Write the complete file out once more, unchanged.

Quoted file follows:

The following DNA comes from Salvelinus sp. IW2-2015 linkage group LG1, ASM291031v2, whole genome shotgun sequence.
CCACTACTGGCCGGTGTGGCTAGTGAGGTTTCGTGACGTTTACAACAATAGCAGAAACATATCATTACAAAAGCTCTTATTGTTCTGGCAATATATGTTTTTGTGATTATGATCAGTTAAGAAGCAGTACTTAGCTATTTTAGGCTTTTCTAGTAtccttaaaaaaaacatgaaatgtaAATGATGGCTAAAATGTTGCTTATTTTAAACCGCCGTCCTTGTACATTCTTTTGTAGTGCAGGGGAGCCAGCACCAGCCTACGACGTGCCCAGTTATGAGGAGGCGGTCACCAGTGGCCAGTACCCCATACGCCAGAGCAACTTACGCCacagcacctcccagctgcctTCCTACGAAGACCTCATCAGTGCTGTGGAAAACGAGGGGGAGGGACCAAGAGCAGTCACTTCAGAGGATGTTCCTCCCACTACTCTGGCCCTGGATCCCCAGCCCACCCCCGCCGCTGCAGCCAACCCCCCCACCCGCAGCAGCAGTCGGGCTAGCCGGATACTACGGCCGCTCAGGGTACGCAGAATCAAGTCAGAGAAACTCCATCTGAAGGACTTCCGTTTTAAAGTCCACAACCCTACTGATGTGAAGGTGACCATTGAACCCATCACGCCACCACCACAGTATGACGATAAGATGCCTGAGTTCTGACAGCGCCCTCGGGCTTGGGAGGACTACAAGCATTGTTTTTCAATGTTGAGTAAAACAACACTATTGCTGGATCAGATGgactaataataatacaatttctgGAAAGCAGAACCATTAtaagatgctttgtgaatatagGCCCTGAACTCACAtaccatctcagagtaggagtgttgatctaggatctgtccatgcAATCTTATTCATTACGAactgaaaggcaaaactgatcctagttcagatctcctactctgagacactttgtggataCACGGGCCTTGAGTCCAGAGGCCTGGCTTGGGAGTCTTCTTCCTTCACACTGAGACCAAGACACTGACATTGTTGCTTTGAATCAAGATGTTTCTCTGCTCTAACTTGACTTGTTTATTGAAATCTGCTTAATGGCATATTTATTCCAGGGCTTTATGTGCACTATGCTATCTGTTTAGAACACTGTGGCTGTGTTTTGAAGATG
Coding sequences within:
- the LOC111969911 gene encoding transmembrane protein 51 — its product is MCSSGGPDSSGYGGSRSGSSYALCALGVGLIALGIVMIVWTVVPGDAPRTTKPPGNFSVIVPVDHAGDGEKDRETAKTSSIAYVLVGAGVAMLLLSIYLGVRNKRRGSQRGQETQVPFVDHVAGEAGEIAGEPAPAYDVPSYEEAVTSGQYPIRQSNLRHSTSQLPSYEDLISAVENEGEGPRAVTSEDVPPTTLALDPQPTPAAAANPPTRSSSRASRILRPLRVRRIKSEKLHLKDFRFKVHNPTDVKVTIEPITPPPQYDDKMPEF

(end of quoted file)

The following DNA comes from Salvelinus sp. IW2-2015 linkage group LG1, ASM291031v2, whole genome shotgun sequence.
CCACTACTGGCCGGTGTGGCTAGTGAGGTTTCGTGACGTTTACAACAATAGCAGAAACATATCATTACAAAAGCTCTTATTGTTCTGGCAATATATGTTTTTGTGATTATGATCAGTTAAGAAGCAGTACTTAGCTATTTTAGGCTTTTCTAGTAtccttaaaaaaaacatgaaatgtaAATGATGGCTAAAATGTTGCTTATTTTAAACCGCCGTCCTTGTACATTCTTTTGTAGTGCAGGGGAGCCAGCACCAGCCTACGACGTGCCCAGTTATGAGGAGGCGGTCACCAGTGGCCAGTACCCCATACGCCAGAGCAACTTACGCCacagcacctcccagctgcctTCCTACGAAGACCTCATCAGTGCTGTGGAAAACGAGGGGGAGGGACCAAGAGCAGTCACTTCAGAGGATGTTCCTCCCACTACTCTGGCCCTGGATCCCCAGCCCACCCCCGCCGCTGCAGCCAACCCCCCCACCCGCAGCAGCAGTCGGGCTAGCCGGATACTACGGCCGCTCAGGGTACGCAGAATCAAGTCAGAGAAACTCCATCTGAAGGACTTCCGTTTTAAAGTCCACAACCCTACTGATGTGAAGGTGACCATTGAACCCATCACGCCACCACCACAGTATGACGATAAGATGCCTGAGTTCTGACAGCGCCCTCGGGCTTGGGAGGACTACAAGCATTGTTTTTCAATGTTGAGTAAAACAACACTATTGCTGGATCAGATGgactaataataatacaatttctgGAAAGCAGAACCATTAtaagatgctttgtgaatatagGCCCTGAACTCACAtaccatctcagagtaggagtgttgatctaggatctgtccatgcAATCTTATTCATTACGAactgaaaggcaaaactgatcctagttcagatctcctactctgagacactttgtggataCACGGGCCTTGAGTCCAGAGGCCTGGCTTGGGAGTCTTCTTCCTTCACACTGAGACCAAGACACTGACATTGTTGCTTTGAATCAAGATGTTTCTCTGCTCTAACTTGACTTGTTTATTGAAATCTGCTTAATGGCATATTTATTCCAGGGCTTTATGTGCACTATGCTATCTGTTTAGAACACTGTGGCTGTGTTTTGAAGATG
Coding sequences within:
- the LOC111969911 gene encoding transmembrane protein 51 — its product is MCSSGGPDSSGYGGSRSGSSYALCALGVGLIALGIVMIVWTVVPGDAPRTTKPPGNFSVIVPVDHAGDGEKDRETAKTSSIAYVLVGAGVAMLLLSIYLGVRNKRRGSQRGQETQVPFVDHVAGEAGEIAGEPAPAYDVPSYEEAVTSGQYPIRQSNLRHSTSQLPSYEDLISAVENEGEGPRAVTSEDVPPTTLALDPQPTPAAAANPPTRSSSRASRILRPLRVRRIKSEKLHLKDFRFKVHNPTDVKVTIEPITPPPQYDDKMPEF